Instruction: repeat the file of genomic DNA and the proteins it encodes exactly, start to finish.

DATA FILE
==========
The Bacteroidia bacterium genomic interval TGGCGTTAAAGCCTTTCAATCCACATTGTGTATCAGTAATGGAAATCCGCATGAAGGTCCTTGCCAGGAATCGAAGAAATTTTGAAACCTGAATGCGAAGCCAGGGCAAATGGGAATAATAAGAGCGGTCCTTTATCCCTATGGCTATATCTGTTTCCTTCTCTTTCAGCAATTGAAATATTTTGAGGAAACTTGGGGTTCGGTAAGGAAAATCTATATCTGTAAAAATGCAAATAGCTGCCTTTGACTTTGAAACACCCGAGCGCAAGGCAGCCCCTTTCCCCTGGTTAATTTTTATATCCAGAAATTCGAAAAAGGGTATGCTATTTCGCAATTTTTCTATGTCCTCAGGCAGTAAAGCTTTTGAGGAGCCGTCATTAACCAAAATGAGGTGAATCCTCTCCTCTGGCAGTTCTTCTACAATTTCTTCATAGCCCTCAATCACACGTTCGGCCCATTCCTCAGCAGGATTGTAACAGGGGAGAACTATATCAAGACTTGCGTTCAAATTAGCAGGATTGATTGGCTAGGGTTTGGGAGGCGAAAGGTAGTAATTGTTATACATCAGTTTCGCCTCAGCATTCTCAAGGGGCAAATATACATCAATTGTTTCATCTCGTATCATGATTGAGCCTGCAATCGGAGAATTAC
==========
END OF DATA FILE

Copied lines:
The Bacteroidia bacterium genomic interval TGGCGTTAAAGCCTTTCAATCCACATTGTGTATCAGTAATGGAAATCCGCATGAAGGTCCTTGCCAGGAATCGAAGAAATTTTGAAACCTGAATGCGAAGCCAGGGCAAATGGGAATAATAAGAGCGGTCCTTTATCCCTATGGCTATATCTGTTTCCTTCTCTTTCAGCAATTGAAATATTTTGAGGAAACTTGGGGTTCGGTAAGGAAAATCTATATCTGTAAAAATGCAAATAGCTGCCTTTGACTTTGAAACACCCGAGCGCAAGGCAGCCCCTTTCCCCTGGTTAATTTTTATATCCAGAAATTCGAAAAAGGGTATGCTATTTCGCAATTTTTCTATGTCCTCAGGCAGTAAAGCTTTTGAGGAGCCGTCATTAACCAAAATGAGGTGAATCCTCTCCTCTGGCAGTTCTTCTACAATTTCTTCATAGCCCTCAATCACACGTTCGGCCCATTCCTCAGCAGGATTGTAACAGGGGAGAACTATATCAAGACTTGCGTTCAAATTAGCAGGATTGATTGGCTAGGGTTTGGGAGGCGAAAGGTAGTAATTGTTATACATCAGTTTCGCCTCAGCATTCTCAAGGGGCAAATATACATCAATTGTTTCATCTCGTATCATGATTGAGCCTGCAATCGGAGAATTAC